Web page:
It is a type of biscuit made of flour, milk and eggs. It taste more like butter cookies and I think this is the local version.
According to Riza Santiago-Hernandez, a niece of awarded food and culture historian Milagros Santiago Enriquez, who made a short and sweet demo on gorgorya-making in Malolos, Bulacan — in the colonial period, when the friars were building churches, incorporating egg whites to bind rocks, corals and shells together, people found ways to utilize egg yolks, hence the rise of egg-based desserts such as shell-shaped gorgorya, leche flan, pinaso. yema and many more.
The late Tita Mila, as she is fondly called by Riza, wished to share the heirloom recipes for the next generations of Pinoys to enjoy.
Gorgorya can last up to a month without refrigeration, making it suitable to cook in big batches.
- 6 cups all-purpose flour
- 3 teaspoons baking powder
- 250 grams butter
- ½ cup sugar
- 2 eggs beaten, then add enough evaporated milk to make 1 and ¾ cups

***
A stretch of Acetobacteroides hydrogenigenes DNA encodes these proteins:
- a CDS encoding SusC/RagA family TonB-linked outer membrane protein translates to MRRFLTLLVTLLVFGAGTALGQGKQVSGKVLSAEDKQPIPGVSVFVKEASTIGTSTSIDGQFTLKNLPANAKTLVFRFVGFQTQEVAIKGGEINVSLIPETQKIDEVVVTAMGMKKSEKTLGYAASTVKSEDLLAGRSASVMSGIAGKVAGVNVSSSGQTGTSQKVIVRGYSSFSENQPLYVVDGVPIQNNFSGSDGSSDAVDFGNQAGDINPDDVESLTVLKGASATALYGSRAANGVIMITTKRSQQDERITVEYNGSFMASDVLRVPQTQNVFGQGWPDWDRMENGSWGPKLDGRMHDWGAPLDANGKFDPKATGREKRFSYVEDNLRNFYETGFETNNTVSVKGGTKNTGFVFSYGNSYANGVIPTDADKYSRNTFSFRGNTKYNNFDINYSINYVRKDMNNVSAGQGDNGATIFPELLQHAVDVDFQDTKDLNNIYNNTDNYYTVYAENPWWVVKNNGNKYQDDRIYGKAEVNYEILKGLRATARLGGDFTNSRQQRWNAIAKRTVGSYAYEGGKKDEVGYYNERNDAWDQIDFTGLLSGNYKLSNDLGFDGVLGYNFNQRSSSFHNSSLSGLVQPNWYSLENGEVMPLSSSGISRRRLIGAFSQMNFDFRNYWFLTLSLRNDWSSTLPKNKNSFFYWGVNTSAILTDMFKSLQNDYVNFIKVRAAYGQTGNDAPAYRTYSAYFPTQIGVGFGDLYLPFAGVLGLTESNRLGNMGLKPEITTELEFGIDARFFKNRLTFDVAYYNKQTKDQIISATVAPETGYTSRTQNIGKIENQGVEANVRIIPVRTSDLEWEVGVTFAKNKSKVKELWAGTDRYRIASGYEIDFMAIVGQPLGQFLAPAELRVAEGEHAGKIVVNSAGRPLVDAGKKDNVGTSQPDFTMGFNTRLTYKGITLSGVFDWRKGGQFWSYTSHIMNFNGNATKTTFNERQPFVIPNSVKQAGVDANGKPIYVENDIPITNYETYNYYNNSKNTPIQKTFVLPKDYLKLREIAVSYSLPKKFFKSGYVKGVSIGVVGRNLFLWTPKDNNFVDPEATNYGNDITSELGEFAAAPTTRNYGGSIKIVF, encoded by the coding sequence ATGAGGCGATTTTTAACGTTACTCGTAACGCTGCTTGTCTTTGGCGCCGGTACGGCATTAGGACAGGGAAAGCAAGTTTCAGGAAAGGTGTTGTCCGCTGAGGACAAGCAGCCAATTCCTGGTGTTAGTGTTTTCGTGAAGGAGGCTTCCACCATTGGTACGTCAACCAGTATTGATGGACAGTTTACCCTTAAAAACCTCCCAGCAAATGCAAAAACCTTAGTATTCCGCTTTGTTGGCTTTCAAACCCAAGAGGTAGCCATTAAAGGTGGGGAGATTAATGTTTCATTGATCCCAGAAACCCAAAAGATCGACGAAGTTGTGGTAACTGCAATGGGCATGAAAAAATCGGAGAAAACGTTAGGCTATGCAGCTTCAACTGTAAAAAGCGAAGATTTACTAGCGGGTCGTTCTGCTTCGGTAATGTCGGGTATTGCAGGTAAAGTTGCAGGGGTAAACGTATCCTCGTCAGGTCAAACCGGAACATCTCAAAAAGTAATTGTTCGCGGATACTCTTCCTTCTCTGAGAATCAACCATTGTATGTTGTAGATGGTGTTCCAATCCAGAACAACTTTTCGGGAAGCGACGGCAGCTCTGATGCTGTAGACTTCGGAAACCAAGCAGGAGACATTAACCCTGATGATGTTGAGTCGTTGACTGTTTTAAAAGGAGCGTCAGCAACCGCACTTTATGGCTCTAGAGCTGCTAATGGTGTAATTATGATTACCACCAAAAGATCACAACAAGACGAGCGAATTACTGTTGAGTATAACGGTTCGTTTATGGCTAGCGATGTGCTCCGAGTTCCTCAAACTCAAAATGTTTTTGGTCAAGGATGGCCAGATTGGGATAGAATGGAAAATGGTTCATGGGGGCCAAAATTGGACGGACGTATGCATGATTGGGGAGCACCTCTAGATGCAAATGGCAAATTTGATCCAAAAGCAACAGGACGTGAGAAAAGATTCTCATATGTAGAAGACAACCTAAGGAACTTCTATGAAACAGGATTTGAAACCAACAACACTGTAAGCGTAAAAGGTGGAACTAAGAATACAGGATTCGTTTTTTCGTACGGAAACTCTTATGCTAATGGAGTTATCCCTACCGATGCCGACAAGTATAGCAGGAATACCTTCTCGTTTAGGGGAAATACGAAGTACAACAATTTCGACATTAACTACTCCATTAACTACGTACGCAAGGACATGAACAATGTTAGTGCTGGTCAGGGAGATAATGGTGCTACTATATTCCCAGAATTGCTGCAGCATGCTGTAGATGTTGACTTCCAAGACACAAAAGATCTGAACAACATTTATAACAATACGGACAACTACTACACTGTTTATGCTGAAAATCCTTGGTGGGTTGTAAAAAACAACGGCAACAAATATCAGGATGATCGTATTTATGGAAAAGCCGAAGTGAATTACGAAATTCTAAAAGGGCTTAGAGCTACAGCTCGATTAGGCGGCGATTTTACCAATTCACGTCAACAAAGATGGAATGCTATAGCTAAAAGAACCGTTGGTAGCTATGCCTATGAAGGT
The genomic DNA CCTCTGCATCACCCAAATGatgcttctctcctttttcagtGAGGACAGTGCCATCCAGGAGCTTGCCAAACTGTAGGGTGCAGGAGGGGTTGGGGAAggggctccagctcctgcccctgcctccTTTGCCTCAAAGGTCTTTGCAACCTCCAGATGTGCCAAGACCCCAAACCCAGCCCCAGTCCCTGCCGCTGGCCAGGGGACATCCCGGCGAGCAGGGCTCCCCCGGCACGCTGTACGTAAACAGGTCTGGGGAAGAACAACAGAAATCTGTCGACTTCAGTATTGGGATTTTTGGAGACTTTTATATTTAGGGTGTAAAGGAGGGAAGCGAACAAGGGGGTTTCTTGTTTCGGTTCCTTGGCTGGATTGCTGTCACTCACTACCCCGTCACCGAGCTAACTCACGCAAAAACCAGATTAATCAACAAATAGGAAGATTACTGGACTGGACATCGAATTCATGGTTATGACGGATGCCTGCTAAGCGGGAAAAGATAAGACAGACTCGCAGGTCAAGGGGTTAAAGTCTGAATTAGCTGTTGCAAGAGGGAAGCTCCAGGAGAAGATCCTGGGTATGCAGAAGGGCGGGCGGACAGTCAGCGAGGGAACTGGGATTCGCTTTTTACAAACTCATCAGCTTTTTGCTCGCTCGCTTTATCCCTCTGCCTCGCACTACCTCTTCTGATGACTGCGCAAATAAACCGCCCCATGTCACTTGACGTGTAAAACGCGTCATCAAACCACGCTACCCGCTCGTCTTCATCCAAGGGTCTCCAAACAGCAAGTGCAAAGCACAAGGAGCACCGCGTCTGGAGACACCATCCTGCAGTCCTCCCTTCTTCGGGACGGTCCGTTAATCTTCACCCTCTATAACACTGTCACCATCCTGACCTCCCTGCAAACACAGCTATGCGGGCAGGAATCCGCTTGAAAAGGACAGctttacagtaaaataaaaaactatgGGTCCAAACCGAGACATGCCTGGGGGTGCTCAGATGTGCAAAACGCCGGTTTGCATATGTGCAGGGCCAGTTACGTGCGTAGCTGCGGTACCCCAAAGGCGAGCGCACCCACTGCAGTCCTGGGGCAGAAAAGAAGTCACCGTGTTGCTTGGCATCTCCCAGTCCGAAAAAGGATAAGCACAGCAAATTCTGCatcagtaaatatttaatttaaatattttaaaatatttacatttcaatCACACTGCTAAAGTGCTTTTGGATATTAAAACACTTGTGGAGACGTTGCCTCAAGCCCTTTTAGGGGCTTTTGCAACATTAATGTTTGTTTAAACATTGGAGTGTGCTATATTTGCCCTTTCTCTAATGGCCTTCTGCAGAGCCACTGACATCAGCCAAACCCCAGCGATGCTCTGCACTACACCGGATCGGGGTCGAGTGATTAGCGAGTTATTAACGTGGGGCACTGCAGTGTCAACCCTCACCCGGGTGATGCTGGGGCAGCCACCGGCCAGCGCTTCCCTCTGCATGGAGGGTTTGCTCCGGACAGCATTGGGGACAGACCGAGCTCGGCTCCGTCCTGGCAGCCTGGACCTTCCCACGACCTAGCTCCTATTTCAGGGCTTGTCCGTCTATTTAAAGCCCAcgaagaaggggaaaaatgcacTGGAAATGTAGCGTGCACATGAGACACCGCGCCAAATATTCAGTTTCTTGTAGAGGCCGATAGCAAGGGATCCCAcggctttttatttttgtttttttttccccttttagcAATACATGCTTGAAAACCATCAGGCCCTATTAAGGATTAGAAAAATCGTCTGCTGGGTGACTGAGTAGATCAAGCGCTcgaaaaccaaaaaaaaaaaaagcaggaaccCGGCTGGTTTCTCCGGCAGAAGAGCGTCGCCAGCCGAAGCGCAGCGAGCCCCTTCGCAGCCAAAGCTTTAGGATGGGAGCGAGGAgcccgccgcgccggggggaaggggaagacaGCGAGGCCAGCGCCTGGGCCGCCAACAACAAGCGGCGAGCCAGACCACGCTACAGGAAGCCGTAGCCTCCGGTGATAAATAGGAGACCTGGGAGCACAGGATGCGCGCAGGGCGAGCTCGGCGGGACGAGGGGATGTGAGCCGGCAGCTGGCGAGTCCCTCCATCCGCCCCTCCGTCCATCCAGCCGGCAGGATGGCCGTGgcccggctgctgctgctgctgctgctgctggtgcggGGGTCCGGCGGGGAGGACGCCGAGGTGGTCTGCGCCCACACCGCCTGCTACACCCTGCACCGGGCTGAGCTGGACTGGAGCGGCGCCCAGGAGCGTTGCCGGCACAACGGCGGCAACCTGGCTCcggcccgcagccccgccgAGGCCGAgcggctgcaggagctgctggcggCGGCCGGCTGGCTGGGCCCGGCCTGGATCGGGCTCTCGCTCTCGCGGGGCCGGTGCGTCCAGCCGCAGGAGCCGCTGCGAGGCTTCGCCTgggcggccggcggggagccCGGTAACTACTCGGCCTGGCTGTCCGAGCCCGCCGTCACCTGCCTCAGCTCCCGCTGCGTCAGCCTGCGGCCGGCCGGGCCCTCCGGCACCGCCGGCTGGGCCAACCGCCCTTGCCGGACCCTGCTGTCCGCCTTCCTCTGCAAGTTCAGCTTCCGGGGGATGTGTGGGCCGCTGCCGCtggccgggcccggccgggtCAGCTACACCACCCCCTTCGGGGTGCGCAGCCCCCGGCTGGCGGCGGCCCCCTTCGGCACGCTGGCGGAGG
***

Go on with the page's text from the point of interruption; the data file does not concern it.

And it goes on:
- cooking oil for frying
For the Gorgoria Glaze:
- 1 cup sugar
- 4 tablespoons water
- 1 teaspoon syrup
- Sift together flour and baking powder into a bowl.
- In another bowl cream the butter and add the sugar.
- Add the egg-milk mixture alternately with the flour-baking powder mixture. Knead well.
- Form into thumb-size ovals and press with fork tines to shape into googoria shaped pieces.
- Fry in hot oil and make sure the gorgorias are already golden-brown.
- Make the glaze by boiling together sugar, water and syrup until thickened or it reaches the thread stage (it is when the mixture forms a thread when a fork is dipped into the mixture when lifted). It is a bit tricky to coat the gorgorias if the consistency is too thick.
- Pour glaze into gorgoria until well coated. Do it quickly because the glaze will crystallized immediately.